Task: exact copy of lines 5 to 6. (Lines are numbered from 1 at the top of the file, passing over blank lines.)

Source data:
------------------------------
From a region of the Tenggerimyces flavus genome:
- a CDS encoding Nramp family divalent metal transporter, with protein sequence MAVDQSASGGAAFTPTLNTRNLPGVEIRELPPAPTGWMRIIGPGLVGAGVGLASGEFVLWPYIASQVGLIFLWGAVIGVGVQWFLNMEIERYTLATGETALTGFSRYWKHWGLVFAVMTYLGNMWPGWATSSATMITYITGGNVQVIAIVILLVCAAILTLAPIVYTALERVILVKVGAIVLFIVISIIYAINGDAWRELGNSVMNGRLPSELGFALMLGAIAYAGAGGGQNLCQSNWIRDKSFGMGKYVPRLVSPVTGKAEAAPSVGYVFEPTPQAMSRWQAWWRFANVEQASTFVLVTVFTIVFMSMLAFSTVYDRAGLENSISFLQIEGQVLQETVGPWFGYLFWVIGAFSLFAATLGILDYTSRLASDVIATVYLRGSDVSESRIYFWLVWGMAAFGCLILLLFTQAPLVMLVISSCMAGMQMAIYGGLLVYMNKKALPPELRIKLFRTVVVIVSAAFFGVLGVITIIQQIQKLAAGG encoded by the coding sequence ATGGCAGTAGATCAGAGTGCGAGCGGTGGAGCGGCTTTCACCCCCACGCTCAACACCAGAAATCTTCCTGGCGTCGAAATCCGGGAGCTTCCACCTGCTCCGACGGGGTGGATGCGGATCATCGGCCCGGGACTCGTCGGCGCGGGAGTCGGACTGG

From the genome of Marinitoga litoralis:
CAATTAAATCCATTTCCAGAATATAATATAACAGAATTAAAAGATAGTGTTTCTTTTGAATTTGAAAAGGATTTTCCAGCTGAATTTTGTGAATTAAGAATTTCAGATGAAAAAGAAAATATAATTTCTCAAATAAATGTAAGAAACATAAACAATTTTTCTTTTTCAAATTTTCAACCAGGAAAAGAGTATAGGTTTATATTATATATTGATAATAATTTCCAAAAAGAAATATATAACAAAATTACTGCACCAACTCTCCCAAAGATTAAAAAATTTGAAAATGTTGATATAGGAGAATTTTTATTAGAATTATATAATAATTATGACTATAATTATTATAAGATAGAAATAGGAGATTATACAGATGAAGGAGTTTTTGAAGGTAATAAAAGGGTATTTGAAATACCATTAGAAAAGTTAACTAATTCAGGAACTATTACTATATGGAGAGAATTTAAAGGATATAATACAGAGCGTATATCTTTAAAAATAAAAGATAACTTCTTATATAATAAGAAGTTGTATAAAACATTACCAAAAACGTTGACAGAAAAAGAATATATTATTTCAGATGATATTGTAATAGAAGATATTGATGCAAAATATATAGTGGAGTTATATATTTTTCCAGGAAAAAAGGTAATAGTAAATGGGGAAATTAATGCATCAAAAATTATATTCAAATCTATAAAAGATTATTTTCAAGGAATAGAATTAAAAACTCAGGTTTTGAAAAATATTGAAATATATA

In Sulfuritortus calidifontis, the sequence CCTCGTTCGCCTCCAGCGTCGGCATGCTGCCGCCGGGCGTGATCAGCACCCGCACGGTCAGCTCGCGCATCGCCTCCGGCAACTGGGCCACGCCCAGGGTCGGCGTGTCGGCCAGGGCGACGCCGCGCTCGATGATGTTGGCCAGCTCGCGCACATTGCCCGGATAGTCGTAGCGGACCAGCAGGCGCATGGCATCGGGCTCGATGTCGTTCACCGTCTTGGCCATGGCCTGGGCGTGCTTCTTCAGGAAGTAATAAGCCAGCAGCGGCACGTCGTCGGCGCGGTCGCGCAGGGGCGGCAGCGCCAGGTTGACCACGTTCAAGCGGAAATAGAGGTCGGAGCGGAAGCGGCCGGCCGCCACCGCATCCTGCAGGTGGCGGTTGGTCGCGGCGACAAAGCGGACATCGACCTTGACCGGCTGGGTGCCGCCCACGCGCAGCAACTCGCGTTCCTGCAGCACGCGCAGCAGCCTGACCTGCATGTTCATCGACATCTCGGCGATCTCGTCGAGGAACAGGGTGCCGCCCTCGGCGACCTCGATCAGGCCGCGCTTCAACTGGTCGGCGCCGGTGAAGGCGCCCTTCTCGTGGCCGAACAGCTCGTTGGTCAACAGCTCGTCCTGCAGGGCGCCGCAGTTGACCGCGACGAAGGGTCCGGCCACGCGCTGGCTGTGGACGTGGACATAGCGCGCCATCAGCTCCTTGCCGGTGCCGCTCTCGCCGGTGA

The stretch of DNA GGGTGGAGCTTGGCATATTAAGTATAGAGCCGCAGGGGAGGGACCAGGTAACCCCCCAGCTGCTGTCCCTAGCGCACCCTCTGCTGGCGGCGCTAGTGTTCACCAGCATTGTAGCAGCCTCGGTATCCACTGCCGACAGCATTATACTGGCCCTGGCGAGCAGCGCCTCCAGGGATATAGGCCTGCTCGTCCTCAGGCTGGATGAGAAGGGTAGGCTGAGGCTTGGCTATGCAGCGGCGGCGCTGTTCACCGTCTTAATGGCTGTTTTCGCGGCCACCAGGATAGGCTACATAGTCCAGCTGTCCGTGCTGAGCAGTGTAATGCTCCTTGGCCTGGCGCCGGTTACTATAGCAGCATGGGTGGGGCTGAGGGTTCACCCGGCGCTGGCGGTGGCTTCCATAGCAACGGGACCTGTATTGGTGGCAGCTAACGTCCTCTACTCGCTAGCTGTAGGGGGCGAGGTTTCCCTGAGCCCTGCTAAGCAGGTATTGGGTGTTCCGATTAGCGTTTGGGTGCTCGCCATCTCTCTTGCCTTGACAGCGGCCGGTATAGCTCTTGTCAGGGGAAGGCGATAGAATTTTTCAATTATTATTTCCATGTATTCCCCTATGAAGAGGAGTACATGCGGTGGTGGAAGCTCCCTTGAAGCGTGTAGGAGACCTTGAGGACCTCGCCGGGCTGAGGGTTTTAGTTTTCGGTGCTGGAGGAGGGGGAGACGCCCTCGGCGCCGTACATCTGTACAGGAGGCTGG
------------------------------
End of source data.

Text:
In Sulfuritortus calidifontis, the sequence CCTCGTTCGCCTCCAGCGTCGGCATGCTGCCGCCGGGCGTGATCAGCACCCGCACGGTCAGCTCGCGCATCGCCTCCGGCAACTGGGCCACGCCCAGGGTCGGCGTGTCGGCCAGGGCGACGCCGCGCTCGATGATGTTGGCCAGCTCGCGCACATTGCCCGGATAGTCGTAGCGGACCAGCAGGCGCATGGCATCGGGCTCGATGTCGTTCACCGTCTTGGCCATGGCCTGGGCGTGCTTCTTCAGGAAGTAATAAGCCAGCAGCGGCACGTCGTCGGCGCGGTCGCGCAGGGGCGGCAGCGCCAGGTTGACCACGTTCAAGCGGAAATAGAGGTCGGAGCGGAAGCGGCCGGCCGCCACCGCATCCTGCAGGTGGCGGTTGGTCGCGGCGACAAAGCGGACATCGACCTTGACCGGCTGGGTGCCGCCCACGCGCAGCAACTCGCGTTCCTGCAGCACGCGCAGCAGCCTGACCTGCATGTTCATCGACATCTCGGCGATCTCGTCGAGGAACAGGGTGCCGCCCTCGGCGACCTCGATCAGGCCGCGCTTCAACTGGTCGGCGCCGGTGAAGGCGCCCTTCTCGTGGCCGAACAGCTCGTTGGTCAACAGCTCGTCCTGCAGGGCGCCGCAGTTGACCGCGACGAAGGGTCCGGCCACGCGCTGGCTGTGGACGTGGACATAGCGCGCCATCAGCTCCTTGCCGGTGCCGCTCTCGCCGGTGA

The stretch of DNA GGGTGGAGCTTGGCATATTAAGTATAGAGCCGCAGGGGAGGGACCAGGTAACCCCCCAGCTGCTGTCCCTAGCGCACCCTCTGCTGGCGGCGCTAGTGTTCACCAGCATTGTAGCAGCCTCGGTATCCACTGCCGACAGCATTATACTGGCCCTGGCGAGCAGCGCCTCCAGGGATATAGGCCTGCTCGTCCTCAGGCTGGATGAGAAGGGTAGGCTGAGGCTTGGCTATGCAGCGGCGGCGCTGTTCACCGTCTTAATGGCTGTTTTCGCGGCCACCAGGATAGGCTACATAGTCCAGCTGTCCGTGCTGAGCAGTGTAATGCTCCTTGGCCTGGCGCCGGTTACTATAGCAGCATGGGTGGGGCTGAGGGTTCACCCGGCGCTGGCGGTGGCTTCCATAGCAACGGGACCTGTATTGGTGGCAGCTAACGTCCTCTACTCGCTAGCTGTAGGGGGCGAGGTTTCCCTGAGCCCTGCTAAGCAGGTATTGGGTGTTCCGATTAGCGTTTGGGTGCTCGCCATCTCTCTTGCCTTGACAGCGGCCGGTATAGCTCTTGTCAGGGGAAGGCGATAGAATTTTTCAATTATTATTTCCATGTATTCCCCTATGAAGAGGAGTACATGCGGTGGTGGAAGCTCCCTTGAAGCGTGTAGGAGACCTTGAGGACCTCGCCGGGCTGAGGGTTTTAGTTTTCGGTGCTGGAGGAGGGGGAGACGCCCTCGGCGCCGTACATCTGTACAGGAGGCTGG